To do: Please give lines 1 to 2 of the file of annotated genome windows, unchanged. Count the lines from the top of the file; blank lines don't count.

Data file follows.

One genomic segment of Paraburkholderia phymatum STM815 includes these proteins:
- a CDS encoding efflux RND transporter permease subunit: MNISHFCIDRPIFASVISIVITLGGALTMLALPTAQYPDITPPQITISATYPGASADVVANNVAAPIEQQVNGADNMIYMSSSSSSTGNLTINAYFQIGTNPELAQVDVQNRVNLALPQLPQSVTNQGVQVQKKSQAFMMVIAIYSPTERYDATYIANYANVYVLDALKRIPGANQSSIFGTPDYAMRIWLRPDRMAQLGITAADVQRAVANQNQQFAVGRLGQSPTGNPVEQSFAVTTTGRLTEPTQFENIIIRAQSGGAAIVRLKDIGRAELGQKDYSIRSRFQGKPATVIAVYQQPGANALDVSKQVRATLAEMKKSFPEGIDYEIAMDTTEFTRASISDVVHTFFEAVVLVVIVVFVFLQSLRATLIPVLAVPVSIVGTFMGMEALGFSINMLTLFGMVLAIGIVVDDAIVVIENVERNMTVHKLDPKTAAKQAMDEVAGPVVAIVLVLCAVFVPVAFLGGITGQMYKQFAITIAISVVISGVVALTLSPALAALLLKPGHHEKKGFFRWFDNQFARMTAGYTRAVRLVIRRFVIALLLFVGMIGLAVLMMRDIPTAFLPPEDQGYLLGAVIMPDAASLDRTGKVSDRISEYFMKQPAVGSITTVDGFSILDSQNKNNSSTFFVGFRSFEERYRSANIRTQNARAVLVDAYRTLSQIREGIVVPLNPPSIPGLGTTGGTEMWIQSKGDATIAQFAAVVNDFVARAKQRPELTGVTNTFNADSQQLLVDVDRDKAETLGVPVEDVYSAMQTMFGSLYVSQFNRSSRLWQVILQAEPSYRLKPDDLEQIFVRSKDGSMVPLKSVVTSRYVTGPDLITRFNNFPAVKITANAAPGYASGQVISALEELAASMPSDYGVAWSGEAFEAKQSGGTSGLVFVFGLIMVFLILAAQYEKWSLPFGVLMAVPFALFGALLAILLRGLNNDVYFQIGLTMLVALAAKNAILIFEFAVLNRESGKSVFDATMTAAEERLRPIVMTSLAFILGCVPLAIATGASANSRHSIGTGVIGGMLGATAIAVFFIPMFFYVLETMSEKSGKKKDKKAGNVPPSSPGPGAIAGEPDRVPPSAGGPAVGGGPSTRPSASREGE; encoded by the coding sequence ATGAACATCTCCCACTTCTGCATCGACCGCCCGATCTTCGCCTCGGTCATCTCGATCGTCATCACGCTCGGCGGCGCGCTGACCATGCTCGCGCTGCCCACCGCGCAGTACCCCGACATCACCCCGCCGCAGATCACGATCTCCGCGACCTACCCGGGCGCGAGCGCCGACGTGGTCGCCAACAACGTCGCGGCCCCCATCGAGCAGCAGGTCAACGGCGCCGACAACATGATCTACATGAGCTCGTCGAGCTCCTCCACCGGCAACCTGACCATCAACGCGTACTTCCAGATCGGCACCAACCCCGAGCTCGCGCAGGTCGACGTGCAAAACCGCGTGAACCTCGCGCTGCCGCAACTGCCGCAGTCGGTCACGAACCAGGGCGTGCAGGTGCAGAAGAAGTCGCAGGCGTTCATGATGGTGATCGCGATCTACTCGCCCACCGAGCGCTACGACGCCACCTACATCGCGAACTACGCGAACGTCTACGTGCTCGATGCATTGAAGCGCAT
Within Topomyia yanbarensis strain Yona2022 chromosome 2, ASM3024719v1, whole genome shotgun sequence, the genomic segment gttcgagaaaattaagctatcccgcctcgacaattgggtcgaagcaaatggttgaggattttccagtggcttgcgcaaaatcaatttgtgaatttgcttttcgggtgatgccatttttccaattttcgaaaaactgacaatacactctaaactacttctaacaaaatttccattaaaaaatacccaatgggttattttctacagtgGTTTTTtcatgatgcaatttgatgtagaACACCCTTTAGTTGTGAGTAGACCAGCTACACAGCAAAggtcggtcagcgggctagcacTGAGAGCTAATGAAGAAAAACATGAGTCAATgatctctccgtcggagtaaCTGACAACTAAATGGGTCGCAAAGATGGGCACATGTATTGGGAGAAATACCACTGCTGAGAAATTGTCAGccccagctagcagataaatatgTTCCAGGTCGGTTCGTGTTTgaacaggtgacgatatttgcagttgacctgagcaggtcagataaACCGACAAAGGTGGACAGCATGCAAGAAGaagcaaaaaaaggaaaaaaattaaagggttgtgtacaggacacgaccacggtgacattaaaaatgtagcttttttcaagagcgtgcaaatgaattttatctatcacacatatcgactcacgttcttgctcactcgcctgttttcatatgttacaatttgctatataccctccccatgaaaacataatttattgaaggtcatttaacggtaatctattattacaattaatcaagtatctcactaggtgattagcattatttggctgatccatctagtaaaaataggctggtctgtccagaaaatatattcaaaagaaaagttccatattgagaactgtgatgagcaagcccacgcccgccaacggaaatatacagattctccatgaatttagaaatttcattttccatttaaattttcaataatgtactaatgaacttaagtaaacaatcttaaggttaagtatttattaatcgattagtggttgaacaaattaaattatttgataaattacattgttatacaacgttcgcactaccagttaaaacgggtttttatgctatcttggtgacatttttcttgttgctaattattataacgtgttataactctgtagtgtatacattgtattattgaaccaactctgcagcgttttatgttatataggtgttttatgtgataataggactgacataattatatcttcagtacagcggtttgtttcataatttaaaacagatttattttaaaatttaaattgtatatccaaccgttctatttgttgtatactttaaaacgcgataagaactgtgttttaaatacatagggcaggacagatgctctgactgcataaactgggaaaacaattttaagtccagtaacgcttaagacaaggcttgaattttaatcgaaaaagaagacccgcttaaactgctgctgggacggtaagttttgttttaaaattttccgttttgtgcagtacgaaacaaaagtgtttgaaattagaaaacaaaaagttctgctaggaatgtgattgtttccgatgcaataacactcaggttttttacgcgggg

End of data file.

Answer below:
One genomic segment of Paraburkholderia phymatum STM815 includes these proteins:
- a CDS encoding efflux RND transporter permease subunit: MNISHFCIDRPIFASVISIVITLGGALTMLALPTAQYPDITPPQITISATYPGASADVVANNVAAPIEQQVNGADNMIYMSSSSSSTGNLTINAYFQIGTNPELAQVDVQNRVNLALPQLPQSVTNQGVQVQKKSQAFMMVIAIYSPTERYDATYIANYANVYVLDALKRIPGANQSSIFGTPDYAMRIWLRPDRMAQLGITAADVQRAVANQNQQFAVGRLGQSPTGNPVEQSFAVTTTGRLTEPTQFENIIIRAQSGGAAIVRLKDIGRAELGQKDYSIRSRFQGKPATVIAVYQQPGANALDVSKQVRATLAEMKKSFPEGIDYEIAMDTTEFTRASISDVVHTFFEAVVLVVIVVFVFLQSLRATLIPVLAVPVSIVGTFMGMEALGFSINMLTLFGMVLAIGIVVDDAIVVIENVERNMTVHKLDPKTAAKQAMDEVAGPVVAIVLVLCAVFVPVAFLGGITGQMYKQFAITIAISVVISGVVALTLSPALAALLLKPGHHEKKGFFRWFDNQFARMTAGYTRAVRLVIRRFVIALLLFVGMIGLAVLMMRDIPTAFLPPEDQGYLLGAVIMPDAASLDRTGKVSDRISEYFMKQPAVGSITTVDGFSILDSQNKNNSSTFFVGFRSFEERYRSANIRTQNARAVLVDAYRTLSQIREGIVVPLNPPSIPGLGTTGGTEMWIQSKGDATIAQFAAVVNDFVARAKQRPELTGVTNTFNADSQQLLVDVDRDKAETLGVPVEDVYSAMQTMFGSLYVSQFNRSSRLWQVILQAEPSYRLKPDDLEQIFVRSKDGSMVPLKSVVTSRYVTGPDLITRFNNFPAVKITANAAPGYASGQVISALEELAASMPSDYGVAWSGEAFEAKQSGGTSGLVFVFGLIMVFLILAAQYEKWSLPFGVLMAVPFALFGALLAILLRGLNNDVYFQIGLTMLVALAAKNAILIFEFAVLNRESGKSVFDATMTAAEERLRPIVMTSLAFILGCVPLAIATGASANSRHSIGTGVIGGMLGATAIAVFFIPMFFYVLETMSEKSGKKKDKKAGNVPPSSPGPGAIAGEPDRVPPSAGGPAVGGGPSTRPSASREGE; encoded by the coding sequence ATGAACATCTCCCACTTCTGCATCGACCGCCCGATCTTCGCCTCGGTCATCTCGATCGTCATCACGCTCGGCGGCGCGCTGACCATGCTCGCGCTGCCCACCGCGCAGTACCCCGACATCACCCCGCCGCAGATCACGATCTCCGCGACCTACCCGGGCGCGAGCGCCGACGTGGTCGCCAACAACGTCGCGGCCCCCATCGAGCAGCAGGTCAACGGCGCCGACAACATGATCTACATGAGCTCGTCGAGCTCCTCCACCGGCAACCTGACCATCAACGCGTACTTCCAGATCGGCACCAACCCCGAGCTCGCGCAGGTCGACGTGCAAAACCGCGTGAACCTCGCGCTGCCGCAACTGCCGCAGTCGGTCACGAACCAGGGCGTGCAGGTGCAGAAGAAGTCGCAGGCGTTCATGATGGTGATCGCGATCTACTCGCCCACCGAGCGCTACGACGCCACCTACATCGCGAACTACGCGAACGTCTACGTGCTCGATGCATTGAAGCGCAT